MONK SEAL PUP PUALANI TO BE RELOCATED AFTER WEANING 

MONK SEAL PUP PUALANI TO BE RELOCATED AFTER WEANING 

 

(HONOLULU) – PO5, or the recently named Hawaiian monk seal pup, Pualani, will be relocated from Kaimana Beach in Waikīkī after she is weaned, according to NOAA. The offspring of mother seal Kaʻiwi was born in mid-April.

“After careful assessment, in close coordination with our state, county, and non-profit partners, we determined the best option for Pualani is to relocate her, especially given the risks of habituation in such a crowded area,” explained Kilali Ala’ilima Gibson, NOAA Fisheries O‘ahu Marine Wildlife Response Coordinator.

Gibson added, “We want to extend a big mahalo to our incredible community and our valued partners for their efforts to protect our endangered Hawaiian monk seals on Kaimana beach. Together, we’ve created a safe nursery for mom and pup, and we look forward to the next phase of monitoring them as they transition out of their nursing phase and into independent seals.”

All the agencies involved are currently making plans for Pualani’s safe removal from the historically busy beach.

Volunteers and staff from Hawai‘i Marine Animal Response (HMAR), City and County of Honolulu lifeguards, and officers from the DLNR Division of Conservation and Resources Enforcement (DOCARE) have been successfully protecting the monk seal pair and ocean goers around the clock. Mother monk seals, like many wild animals, can be fiercely protective of their offspring and have inflicted injuries on people.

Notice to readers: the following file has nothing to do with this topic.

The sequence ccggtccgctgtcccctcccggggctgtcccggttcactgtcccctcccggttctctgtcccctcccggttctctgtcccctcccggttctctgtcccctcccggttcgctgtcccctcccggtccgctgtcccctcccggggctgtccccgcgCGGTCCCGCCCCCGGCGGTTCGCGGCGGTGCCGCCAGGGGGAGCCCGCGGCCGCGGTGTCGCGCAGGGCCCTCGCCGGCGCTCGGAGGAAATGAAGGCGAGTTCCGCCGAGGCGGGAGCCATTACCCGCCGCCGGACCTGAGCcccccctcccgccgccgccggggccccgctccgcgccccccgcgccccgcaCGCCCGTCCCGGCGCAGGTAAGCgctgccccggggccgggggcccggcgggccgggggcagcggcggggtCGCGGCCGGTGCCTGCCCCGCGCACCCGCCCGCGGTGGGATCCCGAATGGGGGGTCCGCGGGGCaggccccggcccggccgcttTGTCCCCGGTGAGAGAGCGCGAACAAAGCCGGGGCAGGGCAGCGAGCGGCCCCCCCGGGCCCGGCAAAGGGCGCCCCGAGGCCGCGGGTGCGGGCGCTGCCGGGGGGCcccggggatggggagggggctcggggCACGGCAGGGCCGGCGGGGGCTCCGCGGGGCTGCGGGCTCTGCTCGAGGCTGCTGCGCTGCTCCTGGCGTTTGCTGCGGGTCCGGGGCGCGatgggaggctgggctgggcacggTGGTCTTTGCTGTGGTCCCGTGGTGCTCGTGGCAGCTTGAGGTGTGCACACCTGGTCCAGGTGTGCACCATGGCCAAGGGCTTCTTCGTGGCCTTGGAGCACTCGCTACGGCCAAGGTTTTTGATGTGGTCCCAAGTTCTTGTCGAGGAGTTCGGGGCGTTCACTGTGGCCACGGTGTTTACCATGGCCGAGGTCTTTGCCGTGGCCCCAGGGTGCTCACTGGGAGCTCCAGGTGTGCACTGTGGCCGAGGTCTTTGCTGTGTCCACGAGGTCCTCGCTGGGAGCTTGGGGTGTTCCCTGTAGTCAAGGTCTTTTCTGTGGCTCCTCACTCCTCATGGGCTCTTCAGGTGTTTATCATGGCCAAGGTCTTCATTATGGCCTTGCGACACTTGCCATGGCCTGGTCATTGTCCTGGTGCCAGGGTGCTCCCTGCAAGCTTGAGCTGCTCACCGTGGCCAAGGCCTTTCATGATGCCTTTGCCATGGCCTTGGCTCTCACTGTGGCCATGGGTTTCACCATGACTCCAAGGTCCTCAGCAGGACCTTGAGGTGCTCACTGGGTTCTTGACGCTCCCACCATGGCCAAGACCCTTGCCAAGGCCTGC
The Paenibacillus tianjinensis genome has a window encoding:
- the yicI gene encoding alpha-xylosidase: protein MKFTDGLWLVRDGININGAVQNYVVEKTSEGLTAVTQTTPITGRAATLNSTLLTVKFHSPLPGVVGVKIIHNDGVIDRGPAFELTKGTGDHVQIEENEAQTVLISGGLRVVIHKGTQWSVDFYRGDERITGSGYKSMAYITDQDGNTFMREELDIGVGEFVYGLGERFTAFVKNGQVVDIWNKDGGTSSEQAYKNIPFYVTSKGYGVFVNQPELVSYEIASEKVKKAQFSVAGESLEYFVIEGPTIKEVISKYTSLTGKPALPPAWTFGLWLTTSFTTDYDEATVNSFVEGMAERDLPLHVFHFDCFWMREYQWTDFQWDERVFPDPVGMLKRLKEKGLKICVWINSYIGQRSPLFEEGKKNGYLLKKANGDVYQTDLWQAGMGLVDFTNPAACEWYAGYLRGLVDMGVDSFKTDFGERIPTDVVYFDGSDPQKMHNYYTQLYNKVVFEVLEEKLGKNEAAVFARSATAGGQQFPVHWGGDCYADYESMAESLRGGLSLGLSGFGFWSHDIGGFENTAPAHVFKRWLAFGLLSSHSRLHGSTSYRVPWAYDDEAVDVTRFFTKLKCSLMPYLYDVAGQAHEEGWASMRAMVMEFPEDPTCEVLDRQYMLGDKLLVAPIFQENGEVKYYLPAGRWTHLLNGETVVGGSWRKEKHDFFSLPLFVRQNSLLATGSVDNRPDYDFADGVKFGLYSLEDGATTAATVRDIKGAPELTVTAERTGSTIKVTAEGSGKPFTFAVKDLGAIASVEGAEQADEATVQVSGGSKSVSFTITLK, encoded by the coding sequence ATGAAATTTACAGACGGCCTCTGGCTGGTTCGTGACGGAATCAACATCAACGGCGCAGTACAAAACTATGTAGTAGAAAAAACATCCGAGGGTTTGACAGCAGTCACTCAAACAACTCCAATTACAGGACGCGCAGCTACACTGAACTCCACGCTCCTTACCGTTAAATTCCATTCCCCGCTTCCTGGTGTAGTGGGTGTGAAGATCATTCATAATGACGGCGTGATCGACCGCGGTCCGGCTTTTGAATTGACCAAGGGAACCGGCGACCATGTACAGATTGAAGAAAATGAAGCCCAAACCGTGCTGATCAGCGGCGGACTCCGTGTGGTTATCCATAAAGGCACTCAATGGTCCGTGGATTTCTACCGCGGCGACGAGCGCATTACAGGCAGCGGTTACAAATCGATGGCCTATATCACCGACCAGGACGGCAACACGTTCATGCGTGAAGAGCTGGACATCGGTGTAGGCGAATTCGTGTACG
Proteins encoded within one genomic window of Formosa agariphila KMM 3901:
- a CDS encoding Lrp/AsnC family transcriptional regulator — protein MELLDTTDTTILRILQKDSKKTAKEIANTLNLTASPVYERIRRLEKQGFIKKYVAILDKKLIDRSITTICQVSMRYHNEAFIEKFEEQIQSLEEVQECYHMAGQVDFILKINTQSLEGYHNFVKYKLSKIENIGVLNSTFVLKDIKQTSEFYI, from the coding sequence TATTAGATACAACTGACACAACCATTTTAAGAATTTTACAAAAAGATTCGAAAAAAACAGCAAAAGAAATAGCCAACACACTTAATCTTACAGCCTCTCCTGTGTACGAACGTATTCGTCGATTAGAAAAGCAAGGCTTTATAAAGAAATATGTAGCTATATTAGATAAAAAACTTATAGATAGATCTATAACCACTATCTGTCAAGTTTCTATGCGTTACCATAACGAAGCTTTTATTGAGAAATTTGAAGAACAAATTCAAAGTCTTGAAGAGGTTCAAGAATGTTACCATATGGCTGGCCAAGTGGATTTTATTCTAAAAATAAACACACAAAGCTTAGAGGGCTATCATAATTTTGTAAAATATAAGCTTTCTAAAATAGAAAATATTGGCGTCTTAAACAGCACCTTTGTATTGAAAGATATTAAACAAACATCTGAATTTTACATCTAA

“Since our officers began providing land and ocean overwatch at Kaimana Beach, only one person was cited over the past month,” said DOCARE Chief Jason Redulla. “The expanded cordon (roped perimeter), the outreach efforts of HMAR and NOAA, and DOCARE’s presence have kept both the seals and people safe. Officers will continue their work on the beach and in the water until Pualani is safely relocated.”

The collaborative, multi-agency effort has expanded and been enhanced over the past six years, during which four monk seal pups have been born and weaned at Kaimana Beach.

Emily Greene, the HMAR Education and Engagement Manager said, “We’re happy to report that the operation has been extremely smooth this year, thanks to our dedicated volunteers, the lifeguards, and DOCARE officers. Regular users of Kaimana Beach and visitors have been respectful and genuinely interested in these monk seals and the species overall. While it takes a lot of resources, it does provide a wonderful opportunity to talk to people and teach them about this endangered species and why we put so much time and effort into protecting them.”

The time and site of the relocation effort will not be announced in advance to provide safety and protection throughout the transition process.

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